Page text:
The Vatican is offering the world's television networks an advertisement depicting a white dove taking off from a university lecture hall and winging its way to St Peter's basilica.
The video promotes the University Jubilee, set for September 9-10 in Rome, as one of the events in the Catholic church's celebrations of the year 2000.
The Vatican has invited "all the rectors, all the university ministers, all the academics of the world" to Rome to discuss the role of universities, for an audience with Pope John Paul II and for a special mass in St Peter's.
In the week leading up to the event, 1,500 academics will hold seminars and conferences on 59 themes, both in Rome and in universities around Italy.
According to Father Lello Iacobone, from the Vatican's commission for culture, 6,000 to 10,000 rectors, academics, higher education administrators and students are expected.
"We have invited everyone connected to the world of universities to come. So far we are certain of about 6,000 people, but we expect many more acceptances by September.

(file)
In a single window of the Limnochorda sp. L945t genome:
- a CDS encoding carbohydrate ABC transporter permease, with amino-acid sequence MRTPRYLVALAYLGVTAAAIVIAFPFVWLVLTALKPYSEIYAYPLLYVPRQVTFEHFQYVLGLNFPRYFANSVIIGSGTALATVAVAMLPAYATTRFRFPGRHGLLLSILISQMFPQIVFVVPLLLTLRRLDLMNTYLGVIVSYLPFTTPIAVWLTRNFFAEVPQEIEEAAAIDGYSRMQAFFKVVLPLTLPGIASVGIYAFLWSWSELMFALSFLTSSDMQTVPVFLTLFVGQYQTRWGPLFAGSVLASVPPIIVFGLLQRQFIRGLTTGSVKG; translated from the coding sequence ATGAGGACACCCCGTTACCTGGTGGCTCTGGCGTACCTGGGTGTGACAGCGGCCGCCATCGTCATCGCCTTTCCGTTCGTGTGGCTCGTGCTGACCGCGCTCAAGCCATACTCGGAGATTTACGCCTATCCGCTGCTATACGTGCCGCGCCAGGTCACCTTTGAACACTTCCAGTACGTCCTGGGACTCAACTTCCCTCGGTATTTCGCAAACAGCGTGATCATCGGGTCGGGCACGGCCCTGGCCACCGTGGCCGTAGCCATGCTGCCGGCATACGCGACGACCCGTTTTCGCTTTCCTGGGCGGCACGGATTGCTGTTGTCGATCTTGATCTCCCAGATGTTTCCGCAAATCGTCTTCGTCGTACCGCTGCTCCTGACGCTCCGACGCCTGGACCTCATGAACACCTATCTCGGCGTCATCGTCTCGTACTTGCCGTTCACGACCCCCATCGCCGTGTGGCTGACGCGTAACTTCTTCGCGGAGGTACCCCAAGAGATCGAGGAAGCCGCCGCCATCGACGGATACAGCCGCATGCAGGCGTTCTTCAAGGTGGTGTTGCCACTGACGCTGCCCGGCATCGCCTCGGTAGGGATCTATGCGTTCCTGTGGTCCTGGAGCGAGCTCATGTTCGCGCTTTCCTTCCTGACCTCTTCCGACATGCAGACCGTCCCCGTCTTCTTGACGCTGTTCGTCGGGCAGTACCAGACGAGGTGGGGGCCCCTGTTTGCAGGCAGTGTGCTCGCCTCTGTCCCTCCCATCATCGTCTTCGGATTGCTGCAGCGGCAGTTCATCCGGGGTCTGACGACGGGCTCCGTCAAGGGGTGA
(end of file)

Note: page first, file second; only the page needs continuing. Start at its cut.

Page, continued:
"The event focuses mainly on academics and university chaplains, but we also expect some students to come as delegates of their universities. No distinction is being made between academics who are Catholics, of other religions or atheists. Some universities are participating as a whole, while from others certain academics will take part as individuals. A number of Nobel prizewinners will be present," said Father Lello.
He explained that an essential element of the Catholic jubilee, which this time is vastly emphasised by the celebration of 2,000 years of Christianity, is the concept of charity.
"Just as one can make a pilgrimage, help the poor or take a vow as an expression of charity, so we are asking the world's academics to contribute their wisdom, knowledge and research, without profit to themselves, but as an act of charity. The main purpose of the Rome meeting, beyond the religious event itself, will be to discuss the present and future role of the world's universities," he said.
Monsignor Crescenzio Sepe, secretary of the Vatican's jubilee committee, added: "The idea is that culture is a means of meeting with God. This event is part of the church's long and fertile tradition and of John Paul II's constant efforts for dialogue with the world of universities."